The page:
In this installment of our series on real estate strategy for long-term owners, we focus on the sale leaseback. How it works, and whether it’s a good idea.
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Each alternative offers its own advantages and consequences depending on the unique circumstances surrounding each investor.
Understanding market trends and the mechanics of each of the disposition choices figure heavily into the development and execution of a real estate strategy that maximizes investor returns.
However, it is also important to keep the more qualitative aspects of investing in mind. By that we mean what you get from your investments in terms of peace of mind, enjoyment, recreation and the power of choice that we all strive for throughout our lives.
The Dickens classic A Christmas Carol wouldn’t be much of a classic if old Scrooge had not learned that there was more to life than counting his money.
Finding balance in terms of the financial performance of our investments with the pursuit of happiness our founding fathers made a central tenet of our Declaration of Independence, is delicate indeed. We are not licensed to advise on what makes people happy.
But, as fellow human beings striving for many of the same things you are, we feel okay about bringing the pursuit of happiness into the equation.
Today we look at an interesting alternative for you owner/users out there, those of you who decided that being your own landlord was a good thing and bought a building for your company to call home. Well, you were about as right as right can get, but all that equity you have built up over time remains trapped in your building, and you just might have plans that would make it come in handy.
If your company still functions efficiently in your building, and you prefer not to move, a sale leaseback could be your answer.
In this scenario, the entity that owns your building (usually your own LLC, Trust or Partnership) sells the building to an investor, while your company signs on as the tenant. You get your cash out of the building to do with as you please, the investor acquires a 100% leased building and your business gets to stay in a facility suited to its needs. Sounds like a pretty good deal all around. Everybody wins.
Not so fast. What seems too good to be true, generally is.
So, let’s dig a little deeper on this one.
Perhaps the biggest hurdle to overcome in a sale/leaseback transaction is establishing the lease rate. Since the availability of low interest loans has been the primary fuel for the prolific run-up in industrial property values, demand for lease product lagged behind demand for owner/user properties.
As a result, the rise in lease rates, while still significant, has run behind the rise in sales prices. So, when a market capitalization rate is applied to the potential net operating income from your lease, the property turns out to be worth less to the investor than it would be to another owner/user.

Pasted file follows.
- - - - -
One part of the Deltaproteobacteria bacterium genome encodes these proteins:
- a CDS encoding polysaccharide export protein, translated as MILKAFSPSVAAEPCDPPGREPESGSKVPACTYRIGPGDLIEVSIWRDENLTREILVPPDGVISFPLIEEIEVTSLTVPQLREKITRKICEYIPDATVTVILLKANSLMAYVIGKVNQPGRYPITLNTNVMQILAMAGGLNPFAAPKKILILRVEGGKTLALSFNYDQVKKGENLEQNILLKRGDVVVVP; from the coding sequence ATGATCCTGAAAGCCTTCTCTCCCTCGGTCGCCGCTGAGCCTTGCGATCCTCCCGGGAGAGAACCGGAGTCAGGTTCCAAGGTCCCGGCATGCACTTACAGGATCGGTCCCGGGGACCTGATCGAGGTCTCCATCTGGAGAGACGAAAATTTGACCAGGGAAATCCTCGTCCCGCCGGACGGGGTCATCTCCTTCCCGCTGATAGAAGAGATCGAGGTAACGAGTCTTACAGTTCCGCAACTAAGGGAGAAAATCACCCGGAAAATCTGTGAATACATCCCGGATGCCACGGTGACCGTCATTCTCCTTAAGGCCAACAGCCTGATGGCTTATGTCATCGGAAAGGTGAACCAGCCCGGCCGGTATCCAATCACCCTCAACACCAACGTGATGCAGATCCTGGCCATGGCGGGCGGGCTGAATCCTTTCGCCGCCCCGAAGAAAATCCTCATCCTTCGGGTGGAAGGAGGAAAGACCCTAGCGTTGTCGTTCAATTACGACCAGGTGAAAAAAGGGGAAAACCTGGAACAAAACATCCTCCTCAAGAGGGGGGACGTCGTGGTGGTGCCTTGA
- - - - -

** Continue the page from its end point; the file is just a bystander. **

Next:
The idea of selling the property for less than it is “worth” to the highest bidder doesn’t seem like such a good idea to a lot of folks, resulting in very few sale/leaseback transactions taking place.
That may be changing though, as lease rates have recently spiked, due to abnormally low vacancy rates. Tenants who really need space are showing an increased willingness to pay a premium, just to be able to secure a space in their preferred market area.
Investors, hungry to acquire quality industrial assets are also willing to accept less of a return, a phenomenon known as cap rate compression. Together, these two realities put the sale/leaseback front and center as an option for owner/users, particularly for properties that have been heavily improved (think manufacturing) to meet the specific needs of the business.
Having to start from scratch to improve a different space could come at a price far more than the premium that would come from selling an empty building to another owner/user.
What do you do with your proceeds from the sale? Whatever you want.
However, if you sell outright, you’ll have to pay Uncle Sam his cut. If you exchange, Uncle Sam has to wait.
You could even do seller financing on the deal, which means you could pay your taxes over time. Most small private investors utilize loans to purchase properties anyway. You can earn a tidy return on the note you carry back, and your company pays a market rate to lease the property that still fits the use. What’s not to like! You decide, based on your preferences.
The point here is that there is more than one way to structure the sale/leaseback. And, if you are not done running your business, but you feel like it’s time to cash in your building equity chips, the Sale/Leaseback scenario just could be a great fit.
In part 5, we will wrap things up with some final thoughts on developing a strategy that works for you, the one who put his money on the table, took the risk and deserves to be the winner.
Continue to Part 5 by clicking here.